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  #1  
10-21-2010, 03:27 AM
Sossity Sossity is offline
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This seemed like the closest place to ask about this, but I am interested in digital art. So far I have done traditional drawing and painting, but like the idea cutting down on paper use & scanning time scanning in sketches.

I am working on an AA degree in graphic design, & among my classes I will be taking are Adobe photoshop and illustrator.

From what I have learned so far, Wacom seems to be the industry standard. They have 2 main types; tablets which one draws on & their results show up on a seperate computer screen; their bamboo & intuos do this, and another where one can directly draw right on the tablet screen, it shows the software on it, of which is what their cintiq series is, and are much more expensive.


these tablets come in many sizes from small to large, I am not sure what size to get.

can anybody give me some advice on a good first tablet for me to get would be? something I could use if I get into professional graphic design & art.

As usual I am on a budget & dont want to go over $600.00 for this.
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  #2  
11-12-2010, 10:52 PM
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kpmedia kpmedia is offline
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While drawing tablets are something I have some nominal experience with, I'm referring this to two others that easily know more than I do on this topic. I've emailed one, called the other, and hopefully they'll come along in the next day or so with advice on this.

My initial thought is that you can get a very decent tablet for $300 or less, even one of the brand name models (Wacom) -- which would be good, considering your photography budget may have run into the upper end. Spend a little more there, then possibly save some here.

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11-14-2010, 01:14 AM
segen77 segen77 is offline
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I've used a variety of these tablets and my best advice to you is to try several before purchasing. (or at least find some place with a good return policy.) Understand that no matter what, there is a learning curve. It seems that the best size for me was the closest to the size tablet I was used to drawing in. I tend to sketch in a 9x12 for the most part, so it lends itself that this size would work best. Truth be told, I've tried the ones that the image was on the screen of the tablet and it was phenomenal. Unfortunately it was also more than i had to spend. most of the tablets that you will look at will have touch sensitivity that allows the brush to grow and decrease depending on how hard you push. When I first started using these back in the 90's this wasn't standard and made sketching with them difficult.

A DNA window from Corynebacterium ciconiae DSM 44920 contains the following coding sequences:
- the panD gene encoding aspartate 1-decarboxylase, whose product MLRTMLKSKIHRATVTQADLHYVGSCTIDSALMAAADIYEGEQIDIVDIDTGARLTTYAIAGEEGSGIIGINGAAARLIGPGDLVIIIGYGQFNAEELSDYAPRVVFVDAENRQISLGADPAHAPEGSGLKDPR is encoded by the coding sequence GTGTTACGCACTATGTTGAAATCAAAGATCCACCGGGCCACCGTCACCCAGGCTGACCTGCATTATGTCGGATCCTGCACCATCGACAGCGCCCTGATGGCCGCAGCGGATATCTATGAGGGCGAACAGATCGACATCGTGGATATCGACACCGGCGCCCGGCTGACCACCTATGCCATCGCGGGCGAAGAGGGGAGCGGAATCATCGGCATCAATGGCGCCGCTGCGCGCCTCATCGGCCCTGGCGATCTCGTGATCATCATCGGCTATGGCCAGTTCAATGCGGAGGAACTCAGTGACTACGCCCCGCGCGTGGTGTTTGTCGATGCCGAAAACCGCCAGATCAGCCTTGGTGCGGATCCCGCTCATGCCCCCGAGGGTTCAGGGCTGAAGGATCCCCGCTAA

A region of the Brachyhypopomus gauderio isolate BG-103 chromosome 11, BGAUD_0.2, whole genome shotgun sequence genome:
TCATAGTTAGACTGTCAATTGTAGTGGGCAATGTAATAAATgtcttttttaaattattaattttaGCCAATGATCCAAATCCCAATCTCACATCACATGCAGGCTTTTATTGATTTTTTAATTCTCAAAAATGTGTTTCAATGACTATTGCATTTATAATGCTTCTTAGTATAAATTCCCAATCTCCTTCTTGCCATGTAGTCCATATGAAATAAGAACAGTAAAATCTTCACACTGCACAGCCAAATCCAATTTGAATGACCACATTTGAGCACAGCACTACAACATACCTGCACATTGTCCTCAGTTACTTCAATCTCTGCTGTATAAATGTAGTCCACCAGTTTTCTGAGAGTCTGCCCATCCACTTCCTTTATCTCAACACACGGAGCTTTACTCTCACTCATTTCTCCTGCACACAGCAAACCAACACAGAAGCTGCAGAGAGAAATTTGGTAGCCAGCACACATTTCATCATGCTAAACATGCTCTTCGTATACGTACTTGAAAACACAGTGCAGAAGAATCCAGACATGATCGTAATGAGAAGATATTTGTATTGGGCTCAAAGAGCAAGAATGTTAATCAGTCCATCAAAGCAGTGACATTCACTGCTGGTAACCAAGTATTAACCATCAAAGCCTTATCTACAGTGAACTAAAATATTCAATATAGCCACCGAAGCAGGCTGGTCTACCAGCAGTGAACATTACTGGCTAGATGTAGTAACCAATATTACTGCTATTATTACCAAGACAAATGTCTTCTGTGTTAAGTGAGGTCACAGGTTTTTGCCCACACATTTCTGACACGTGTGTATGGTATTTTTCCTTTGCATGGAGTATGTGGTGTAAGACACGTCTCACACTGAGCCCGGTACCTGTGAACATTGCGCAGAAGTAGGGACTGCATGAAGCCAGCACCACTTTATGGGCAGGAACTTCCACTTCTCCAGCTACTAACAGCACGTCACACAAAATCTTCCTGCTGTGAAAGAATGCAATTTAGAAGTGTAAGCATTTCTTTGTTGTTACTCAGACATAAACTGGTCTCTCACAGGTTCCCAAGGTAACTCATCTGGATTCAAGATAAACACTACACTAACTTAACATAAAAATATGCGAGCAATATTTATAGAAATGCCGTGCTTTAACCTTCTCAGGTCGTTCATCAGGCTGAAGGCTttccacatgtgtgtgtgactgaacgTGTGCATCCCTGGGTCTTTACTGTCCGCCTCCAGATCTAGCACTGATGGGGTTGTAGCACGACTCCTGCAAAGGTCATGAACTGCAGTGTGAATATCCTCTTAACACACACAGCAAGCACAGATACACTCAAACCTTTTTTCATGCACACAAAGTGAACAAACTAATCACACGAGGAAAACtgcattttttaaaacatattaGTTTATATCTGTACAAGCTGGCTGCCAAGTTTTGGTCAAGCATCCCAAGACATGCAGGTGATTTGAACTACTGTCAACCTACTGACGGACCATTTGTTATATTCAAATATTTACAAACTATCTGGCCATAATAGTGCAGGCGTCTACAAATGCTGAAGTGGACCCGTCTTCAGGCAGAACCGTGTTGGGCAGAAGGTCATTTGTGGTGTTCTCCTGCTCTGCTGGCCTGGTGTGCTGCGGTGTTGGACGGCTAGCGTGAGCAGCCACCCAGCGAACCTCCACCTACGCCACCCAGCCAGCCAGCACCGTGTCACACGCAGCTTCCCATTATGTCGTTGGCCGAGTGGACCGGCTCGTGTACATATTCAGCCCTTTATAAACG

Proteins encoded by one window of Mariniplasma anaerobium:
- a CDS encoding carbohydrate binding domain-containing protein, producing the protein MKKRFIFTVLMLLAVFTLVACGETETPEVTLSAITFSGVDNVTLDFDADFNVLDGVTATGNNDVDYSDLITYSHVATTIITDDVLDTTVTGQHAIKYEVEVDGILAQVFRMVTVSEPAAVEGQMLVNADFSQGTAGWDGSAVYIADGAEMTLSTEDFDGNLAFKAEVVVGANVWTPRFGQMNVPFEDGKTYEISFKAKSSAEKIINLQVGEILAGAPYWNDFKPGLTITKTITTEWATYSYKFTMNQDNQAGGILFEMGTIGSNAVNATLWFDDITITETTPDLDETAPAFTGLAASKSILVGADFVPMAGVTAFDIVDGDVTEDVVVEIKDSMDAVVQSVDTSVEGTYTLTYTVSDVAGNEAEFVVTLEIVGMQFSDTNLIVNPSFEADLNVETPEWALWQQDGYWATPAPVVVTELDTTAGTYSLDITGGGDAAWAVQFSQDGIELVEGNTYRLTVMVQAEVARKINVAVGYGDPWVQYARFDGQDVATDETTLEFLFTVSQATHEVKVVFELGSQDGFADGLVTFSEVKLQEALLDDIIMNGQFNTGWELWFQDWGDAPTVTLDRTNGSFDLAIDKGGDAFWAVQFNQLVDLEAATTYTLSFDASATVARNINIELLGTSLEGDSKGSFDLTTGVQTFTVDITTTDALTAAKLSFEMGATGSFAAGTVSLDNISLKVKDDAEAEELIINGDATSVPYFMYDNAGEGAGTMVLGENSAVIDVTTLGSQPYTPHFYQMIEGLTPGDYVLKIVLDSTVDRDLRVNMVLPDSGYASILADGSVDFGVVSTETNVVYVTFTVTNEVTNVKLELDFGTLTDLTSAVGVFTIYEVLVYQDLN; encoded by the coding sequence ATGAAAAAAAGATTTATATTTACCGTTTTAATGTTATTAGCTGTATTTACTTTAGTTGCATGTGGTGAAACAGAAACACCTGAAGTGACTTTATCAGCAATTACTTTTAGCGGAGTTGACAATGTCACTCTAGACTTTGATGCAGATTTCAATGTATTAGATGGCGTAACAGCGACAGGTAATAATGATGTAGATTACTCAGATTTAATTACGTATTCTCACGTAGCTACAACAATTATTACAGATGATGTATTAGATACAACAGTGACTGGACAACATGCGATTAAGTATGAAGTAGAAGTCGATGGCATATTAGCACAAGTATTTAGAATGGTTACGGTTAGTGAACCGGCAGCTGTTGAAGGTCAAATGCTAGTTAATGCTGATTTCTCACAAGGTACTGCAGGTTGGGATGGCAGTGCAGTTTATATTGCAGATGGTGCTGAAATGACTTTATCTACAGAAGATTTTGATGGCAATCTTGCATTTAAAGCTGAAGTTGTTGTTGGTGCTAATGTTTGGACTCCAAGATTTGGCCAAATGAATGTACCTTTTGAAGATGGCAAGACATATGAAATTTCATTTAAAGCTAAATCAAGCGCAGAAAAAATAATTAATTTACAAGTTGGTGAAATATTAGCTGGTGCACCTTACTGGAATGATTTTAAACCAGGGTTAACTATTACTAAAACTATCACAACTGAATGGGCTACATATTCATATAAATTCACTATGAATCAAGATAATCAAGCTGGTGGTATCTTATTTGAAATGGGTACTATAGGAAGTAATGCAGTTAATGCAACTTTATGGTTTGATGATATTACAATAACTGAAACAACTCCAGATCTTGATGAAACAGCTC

I know I've thrown a lot of opinions at you and hope they help some.
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11-14-2010, 10:05 PM
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kpmedia kpmedia is offline
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I also received this interesting comment via email:
Quote:
I really want to say that they are kind of a waste of money. If you have talent, you’ll have it with the mouse. If you don’t a tablet isn’t going to help. But hey, what do I know?.,..
To a degree, I have to agree. Much of my own digital art is done with a ball mouse. Without a ball mouse, I'm pretty helpless at drawing on the computer. The ball provides a drag that I rely on to maintain accuracy -- something not available on optical/laser mice.

While I've entertained the idea of a tablet, I just cannot justify ownership yet. If I did get one, I think I'd try to get one of the models where the computer screen is repeated on the device itself, as I'm far too visual (and possibly not optically coordinated enough) to draw without looking. I can do that with a mouse, because I've been doing it for 15+ years now -- but not with a pencil. Just how my brain is wired right now, and I've become a bit set in my ways in terms of how I can and cannot draw.

I would not bother with anything overall larger than 9x12 -- meaning the screen would probably be 8x10 or smaller. Even 6x9 is probably a decent working size. I can draw smaller objects better than I can large ones. I can do well at curve when just a few inches long, but trying to draw a page-sized curve is an ugly wavy line.


NOTE: segen77 drew the new The Digital FAQ "d-question" (d?) logo, probably using a drawing pad, from my scanned and emailed hand drawings. I simply could not manage to get it digitally as perfect as I had wanted. He's my go-to for clean logo work (usually clean-up and re-draw of my sketches, using Adobe Illustrator).

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